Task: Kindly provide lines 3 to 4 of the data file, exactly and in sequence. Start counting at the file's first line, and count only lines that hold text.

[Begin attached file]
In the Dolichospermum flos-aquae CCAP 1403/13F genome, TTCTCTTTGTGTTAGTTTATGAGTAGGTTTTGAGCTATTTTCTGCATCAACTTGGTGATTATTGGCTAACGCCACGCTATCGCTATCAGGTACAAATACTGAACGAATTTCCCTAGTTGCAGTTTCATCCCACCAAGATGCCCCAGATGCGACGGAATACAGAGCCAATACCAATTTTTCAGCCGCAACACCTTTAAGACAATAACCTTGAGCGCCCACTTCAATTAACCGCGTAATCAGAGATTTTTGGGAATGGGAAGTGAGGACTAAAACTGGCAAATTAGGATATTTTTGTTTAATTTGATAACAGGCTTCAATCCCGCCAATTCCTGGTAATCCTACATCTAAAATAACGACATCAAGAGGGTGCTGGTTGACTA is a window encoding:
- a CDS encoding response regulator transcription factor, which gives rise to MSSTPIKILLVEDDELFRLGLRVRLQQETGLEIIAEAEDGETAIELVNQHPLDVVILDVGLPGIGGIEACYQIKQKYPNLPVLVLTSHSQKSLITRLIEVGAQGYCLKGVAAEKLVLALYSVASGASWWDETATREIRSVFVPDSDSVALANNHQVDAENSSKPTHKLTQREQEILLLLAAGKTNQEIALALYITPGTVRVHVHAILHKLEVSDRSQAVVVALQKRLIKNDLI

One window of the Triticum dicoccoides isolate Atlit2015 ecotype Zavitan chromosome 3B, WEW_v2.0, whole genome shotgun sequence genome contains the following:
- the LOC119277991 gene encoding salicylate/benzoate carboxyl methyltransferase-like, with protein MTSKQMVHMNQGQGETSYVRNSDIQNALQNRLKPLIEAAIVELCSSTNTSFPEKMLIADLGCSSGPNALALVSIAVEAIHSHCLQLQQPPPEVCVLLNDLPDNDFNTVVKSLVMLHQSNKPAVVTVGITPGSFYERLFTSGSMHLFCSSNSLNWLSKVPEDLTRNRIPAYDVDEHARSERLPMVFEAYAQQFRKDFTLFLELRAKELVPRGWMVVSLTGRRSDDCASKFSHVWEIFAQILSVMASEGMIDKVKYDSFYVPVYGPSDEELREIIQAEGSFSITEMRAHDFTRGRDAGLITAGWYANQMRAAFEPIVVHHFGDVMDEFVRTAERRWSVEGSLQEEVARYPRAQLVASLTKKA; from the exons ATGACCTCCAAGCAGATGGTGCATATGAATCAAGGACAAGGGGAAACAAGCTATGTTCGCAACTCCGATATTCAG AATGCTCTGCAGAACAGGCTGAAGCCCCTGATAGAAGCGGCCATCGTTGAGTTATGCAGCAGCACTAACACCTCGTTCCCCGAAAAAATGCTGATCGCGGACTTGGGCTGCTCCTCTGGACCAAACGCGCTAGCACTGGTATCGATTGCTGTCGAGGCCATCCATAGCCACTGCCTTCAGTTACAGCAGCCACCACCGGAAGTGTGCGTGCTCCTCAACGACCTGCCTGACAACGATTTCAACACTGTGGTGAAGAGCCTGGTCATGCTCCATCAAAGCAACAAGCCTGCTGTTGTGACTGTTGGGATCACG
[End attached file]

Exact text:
One window of the Triticum dicoccoides isolate Atlit2015 ecotype Zavitan chromosome 3B, WEW_v2.0, whole genome shotgun sequence genome contains the following:
- the LOC119277991 gene encoding salicylate/benzoate carboxyl methyltransferase-like, with protein MTSKQMVHMNQGQGETSYVRNSDIQNALQNRLKPLIEAAIVELCSSTNTSFPEKMLIADLGCSSGPNALALVSIAVEAIHSHCLQLQQPPPEVCVLLNDLPDNDFNTVVKSLVMLHQSNKPAVVTVGITPGSFYERLFTSGSMHLFCSSNSLNWLSKVPEDLTRNRIPAYDVDEHARSERLPMVFEAYAQQFRKDFTLFLELRAKELVPRGWMVVSLTGRRSDDCASKFSHVWEIFAQILSVMASEGMIDKVKYDSFYVPVYGPSDEELREIIQAEGSFSITEMRAHDFTRGRDAGLITAGWYANQMRAAFEPIVVHHFGDVMDEFVRTAERRWSVEGSLQEEVARYPRAQLVASLTKKA; from the exons ATGACCTCCAAGCAGATGGTGCATATGAATCAAGGACAAGGGGAAACAAGCTATGTTCGCAACTCCGATATTCAG AATGCTCTGCAGAACAGGCTGAAGCCCCTGATAGAAGCGGCCATCGTTGAGTTATGCAGCAGCACTAACACCTCGTTCCCCGAAAAAATGCTGATCGCGGACTTGGGCTGCTCCTCTGGACCAAACGCGCTAGCACTGGTATCGATTGCTGTCGAGGCCATCCATAGCCACTGCCTTCAGTTACAGCAGCCACCACCGGAAGTGTGCGTGCTCCTCAACGACCTGCCTGACAACGATTTCAACACTGTGGTGAAGAGCCTGGTCATGCTCCATCAAAGCAACAAGCCTGCTGTTGTGACTGTTGGGATCACG